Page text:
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Friday, March 3, 2023

A Little Spackle Can't Hide All the Cracks

The corpse of Newsarama recently ran an article titled "Booster Gold - The comic history of DC's time-traveling himbo". And while I try very hard to ignore these sort of clickbait-y articles designed to catch-up readers who don't know any better, it does still bother me when they're misleading.

For one thing, Booster isn't "one of the first brand new DC heroes introduced after the major continuity reboot that took place in the 1985 limited series Crisis on Infinite Earths," he is THE first. (Dan Jurgens states this explicitly in print for the first time in the letter column of Booster Gold Volume 1 #12).

But that doesn't really bother me as much as this. Quoth the article:

"Alongside Jaime, Booster is finally able to use his time travel technology to go back in time and save Ted's life, bringing his best friend back from the dead."

Yeah, that technically happens at the end of Booster Gold: 52 Pick-Up. If you're only reading recent trades, you might think that's the end of the story. But as the follow-up collection Booster Gold: Blue and Gold — not to be confused with the unrelated Blue and Gold collection — makes clear, that time-displaced Ted must stay dead. (In fact, it's Ted himself who recognizes this fact and makes the ultimate sacrifice in Booster Gold Volume 2 #10.)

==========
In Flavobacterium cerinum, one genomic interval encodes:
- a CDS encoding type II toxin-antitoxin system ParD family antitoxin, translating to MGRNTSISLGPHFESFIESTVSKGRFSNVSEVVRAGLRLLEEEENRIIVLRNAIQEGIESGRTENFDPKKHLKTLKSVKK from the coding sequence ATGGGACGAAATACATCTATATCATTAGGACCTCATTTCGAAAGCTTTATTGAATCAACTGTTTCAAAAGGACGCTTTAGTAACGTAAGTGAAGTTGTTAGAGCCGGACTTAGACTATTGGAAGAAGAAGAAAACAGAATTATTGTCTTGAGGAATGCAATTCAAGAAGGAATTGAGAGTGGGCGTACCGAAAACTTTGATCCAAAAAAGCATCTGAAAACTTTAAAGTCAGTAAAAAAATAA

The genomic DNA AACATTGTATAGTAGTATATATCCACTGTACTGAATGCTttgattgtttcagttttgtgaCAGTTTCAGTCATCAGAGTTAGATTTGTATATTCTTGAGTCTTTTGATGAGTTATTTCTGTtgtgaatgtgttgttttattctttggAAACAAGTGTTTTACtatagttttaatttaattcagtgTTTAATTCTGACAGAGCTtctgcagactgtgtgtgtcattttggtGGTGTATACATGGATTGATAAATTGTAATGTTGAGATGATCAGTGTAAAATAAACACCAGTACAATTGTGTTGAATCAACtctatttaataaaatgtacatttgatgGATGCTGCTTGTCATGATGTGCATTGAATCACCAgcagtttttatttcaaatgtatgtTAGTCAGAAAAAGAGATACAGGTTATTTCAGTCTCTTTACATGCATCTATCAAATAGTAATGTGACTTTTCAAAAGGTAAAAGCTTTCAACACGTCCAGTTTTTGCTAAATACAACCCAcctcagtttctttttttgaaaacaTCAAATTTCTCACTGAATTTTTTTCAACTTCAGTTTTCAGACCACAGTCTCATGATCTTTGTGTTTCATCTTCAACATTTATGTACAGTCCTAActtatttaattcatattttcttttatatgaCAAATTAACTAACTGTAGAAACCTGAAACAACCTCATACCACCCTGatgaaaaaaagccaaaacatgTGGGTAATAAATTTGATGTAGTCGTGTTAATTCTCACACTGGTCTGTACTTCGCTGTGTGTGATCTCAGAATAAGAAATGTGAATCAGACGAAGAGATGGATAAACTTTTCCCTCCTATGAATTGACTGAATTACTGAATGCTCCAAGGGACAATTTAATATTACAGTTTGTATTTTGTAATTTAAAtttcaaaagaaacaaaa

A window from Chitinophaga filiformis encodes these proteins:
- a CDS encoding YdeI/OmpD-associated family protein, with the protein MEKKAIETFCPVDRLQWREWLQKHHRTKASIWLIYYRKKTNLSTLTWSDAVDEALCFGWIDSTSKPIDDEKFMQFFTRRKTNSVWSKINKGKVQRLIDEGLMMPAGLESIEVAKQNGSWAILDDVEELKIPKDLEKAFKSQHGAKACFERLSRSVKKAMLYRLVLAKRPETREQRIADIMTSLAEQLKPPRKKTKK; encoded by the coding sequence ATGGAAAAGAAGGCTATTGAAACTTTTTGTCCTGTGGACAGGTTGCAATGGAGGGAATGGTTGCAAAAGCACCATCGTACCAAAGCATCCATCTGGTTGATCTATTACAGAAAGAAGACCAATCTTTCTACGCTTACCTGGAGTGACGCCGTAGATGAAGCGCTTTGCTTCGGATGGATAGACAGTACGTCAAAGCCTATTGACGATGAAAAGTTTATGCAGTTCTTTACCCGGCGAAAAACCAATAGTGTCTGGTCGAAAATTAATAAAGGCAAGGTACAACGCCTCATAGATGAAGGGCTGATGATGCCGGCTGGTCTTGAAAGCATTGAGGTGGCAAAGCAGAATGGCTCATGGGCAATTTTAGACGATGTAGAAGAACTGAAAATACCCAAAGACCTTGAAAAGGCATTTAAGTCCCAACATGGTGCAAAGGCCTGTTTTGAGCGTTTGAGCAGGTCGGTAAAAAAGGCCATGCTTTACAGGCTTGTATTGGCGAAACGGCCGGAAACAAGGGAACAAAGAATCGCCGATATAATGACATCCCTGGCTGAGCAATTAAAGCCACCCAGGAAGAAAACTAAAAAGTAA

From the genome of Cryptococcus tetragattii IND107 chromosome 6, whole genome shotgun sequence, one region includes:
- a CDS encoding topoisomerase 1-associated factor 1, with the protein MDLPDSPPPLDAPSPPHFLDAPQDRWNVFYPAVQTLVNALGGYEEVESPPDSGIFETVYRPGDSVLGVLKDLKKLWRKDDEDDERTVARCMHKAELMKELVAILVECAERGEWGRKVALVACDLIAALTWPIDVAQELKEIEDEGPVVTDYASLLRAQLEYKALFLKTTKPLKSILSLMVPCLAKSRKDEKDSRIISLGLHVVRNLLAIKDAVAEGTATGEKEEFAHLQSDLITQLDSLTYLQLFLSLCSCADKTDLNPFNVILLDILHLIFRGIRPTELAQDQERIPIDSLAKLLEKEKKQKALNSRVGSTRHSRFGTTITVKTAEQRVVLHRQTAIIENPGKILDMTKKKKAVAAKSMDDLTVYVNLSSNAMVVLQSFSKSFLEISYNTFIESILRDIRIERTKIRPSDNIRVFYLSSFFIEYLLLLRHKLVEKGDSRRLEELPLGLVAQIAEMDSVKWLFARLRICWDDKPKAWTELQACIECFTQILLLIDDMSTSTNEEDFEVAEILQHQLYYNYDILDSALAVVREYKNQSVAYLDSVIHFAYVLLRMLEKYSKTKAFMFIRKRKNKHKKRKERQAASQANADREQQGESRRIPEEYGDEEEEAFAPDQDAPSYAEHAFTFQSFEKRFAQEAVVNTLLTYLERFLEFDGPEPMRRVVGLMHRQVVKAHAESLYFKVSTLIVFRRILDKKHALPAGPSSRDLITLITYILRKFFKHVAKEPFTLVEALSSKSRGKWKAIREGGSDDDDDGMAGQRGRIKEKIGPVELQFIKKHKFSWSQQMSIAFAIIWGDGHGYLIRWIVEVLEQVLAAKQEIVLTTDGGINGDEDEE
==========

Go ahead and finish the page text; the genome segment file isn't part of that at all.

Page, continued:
The reason that Ted Kord is alive and well in the modern DCU has nothing to do with Booster Gold and everything to do with the constant manipulation of the Multiverse by the likes of Doctor Manhattan, Perpetua, Pariah, and the like. Death is a very temporary condition in an infinite omniverse.

To be fair, maybe these were honest mistakes. The author's bio identifies them as a "Marvel Comics expert," so maybe they don't know any better about the goings on over at the Distinguished Competition. Maybe they were the only writer available when the "write something to fill today's quota of stories about proposed HBO properties" assignment was handed out.

I'm even willing to concede that "comic books news" blog readers who are unfamiliar with DC Comics' greatest superhero, Booster Gold, are probably not ready to understand how decades of publishing mandates have made DC's long-term continuity a nightmare for anyone trying to build a biography of one of their super heroes. So a little simplifying is probably necessary. No one runs before they walk, after all.

But none of that is any excuse for calling Booster a "Himbo."

Someone has been reading too many Tom King comics. Sure, Booster has many problems, but lack of intelligence isn't among them. Give the poor boy a little respect, please.

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